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How Big Data Can Help Fight Cancer
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February 12, 2016 Blog big data

This article was originally published by medicaldaily.com and can be viewed in full here

As the number of cancer cases around the world rise, the need for effective cancer drugs also becomes more important. And as cancer continues to evade us, relentlessly finding novel ways to avoid treatment, researchers work tirelessly to understand its every detail— and develop new, stronger drugs to attack it.

Just in the past few months, researchers have developed new therapies for lung cancer and breast cancer, and designed an experimental drug that can employ the immune system against the disease. In the past year, there have been several breakthroughs in cancer treatment. Despite all of this innovation and the surge in our understanding of cancer, however, researchers are still struggling to find ways to defeat it.

Now, researchers can access the canSAR database, a huge 3-dimensional pool of Big Data that provides them with information about cancer drugs, chemicals, and molecular structures — all in the hopes of improving cancer therapy designs. In a new study, the researchers described how canSAR — which just recently achieved its 3-dimensional feature — will now be more effective in improving drug development.

“Scientists need to find all the information there is about a faulty gene or protein to understand whether a new drug might work,” Dr. Bissan Al-Lazikani, a researcher in computational biology at the Institute of Cancer Research in London and a developer of canSAR, said in the press release. “These data are vast and scattered, but the canSAR database brings them together and adds value by identifying hidden links and presenting the key information easily.”

Launched in 2011, the canSAR database was developed at the Cancer Research UK Cancer Therapeutics Unit at the Institute of Cancer Research. The goal was to create a massive database that would map how millions of drugs impact human proteins and molecules, then combine that with information about genes and clinical trial results. The end product would be a huge pool of data that would help scientists design new cancer treatments.

Now, the database provides 3-dimensional models of the structures of 110,000 molecules, as well as the cavities that exist on their surfaces. These 3D structures provide scientists with the ability to identify the cavities on cancer-causing molecules, then create new drugs to attack them.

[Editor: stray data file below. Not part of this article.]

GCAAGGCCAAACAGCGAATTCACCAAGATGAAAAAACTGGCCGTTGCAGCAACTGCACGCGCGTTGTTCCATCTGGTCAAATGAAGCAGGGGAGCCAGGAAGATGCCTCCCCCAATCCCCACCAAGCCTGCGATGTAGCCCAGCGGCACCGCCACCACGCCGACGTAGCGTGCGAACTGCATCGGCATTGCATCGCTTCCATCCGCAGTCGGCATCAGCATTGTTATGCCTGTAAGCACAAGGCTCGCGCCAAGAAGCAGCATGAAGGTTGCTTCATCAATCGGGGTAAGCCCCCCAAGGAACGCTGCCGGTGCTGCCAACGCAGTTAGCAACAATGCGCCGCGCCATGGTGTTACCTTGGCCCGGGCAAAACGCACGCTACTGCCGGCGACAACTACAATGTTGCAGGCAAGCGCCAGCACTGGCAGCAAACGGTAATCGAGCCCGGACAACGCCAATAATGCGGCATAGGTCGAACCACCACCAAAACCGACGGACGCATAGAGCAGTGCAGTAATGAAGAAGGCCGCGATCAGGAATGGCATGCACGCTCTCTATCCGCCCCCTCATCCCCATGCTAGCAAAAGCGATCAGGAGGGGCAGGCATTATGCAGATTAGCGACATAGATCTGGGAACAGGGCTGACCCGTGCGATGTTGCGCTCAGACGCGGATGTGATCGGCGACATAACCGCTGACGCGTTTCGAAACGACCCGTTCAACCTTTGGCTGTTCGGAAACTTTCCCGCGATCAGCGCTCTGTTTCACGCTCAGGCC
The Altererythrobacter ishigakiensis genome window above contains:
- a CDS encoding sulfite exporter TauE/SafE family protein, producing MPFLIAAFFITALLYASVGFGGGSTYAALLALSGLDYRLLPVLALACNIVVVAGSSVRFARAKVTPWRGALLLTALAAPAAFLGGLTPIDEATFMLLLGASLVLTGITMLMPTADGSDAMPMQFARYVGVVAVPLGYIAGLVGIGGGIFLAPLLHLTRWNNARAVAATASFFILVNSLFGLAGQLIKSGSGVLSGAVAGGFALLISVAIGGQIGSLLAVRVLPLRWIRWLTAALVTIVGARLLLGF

“Our database is constantly growing with information and is the largest of its kind — with more than 140,000 users from over 175 countries,” Al-Lazikani said in the press release. The database is available for free for researchers all over the world. “And we regularly develop new artificial intelligence technologies that help scientists make predictions and design experiments. Our aim is that cancer scientists will be armed with the data they need to carry out life-saving research into the most exciting drugs of the future.”

Big Data is used in medicine to help design precision medicine therapies and to predict epidemics, among plenty of other things. In cancer, the culmination of genetic, molecular, chemical, and other data in one large database will give doctors the chance to tailor and improve their therapies for individual patients.

“This database makes masses of detailed scientific information about cancer available to scientists all over the world, and will speed up crucial advances in drug discovery — ultimately saving more lives,” Dr. Kat Arney, science information manager at Cancer Research UK, said in the press release. “Finding new treatments for cancer can be a long and expensive process, so anything that cuts times and costs will help to bring the next generation of therapies to patients even sooner.”

Source: Tym J, Mitsopoulous C, Coker E, Razaz P, Schierz A, Antolin A. canSAR: an updated cancer research and drug discovery knowledgebase. Nucleic Acids Research, 2015.

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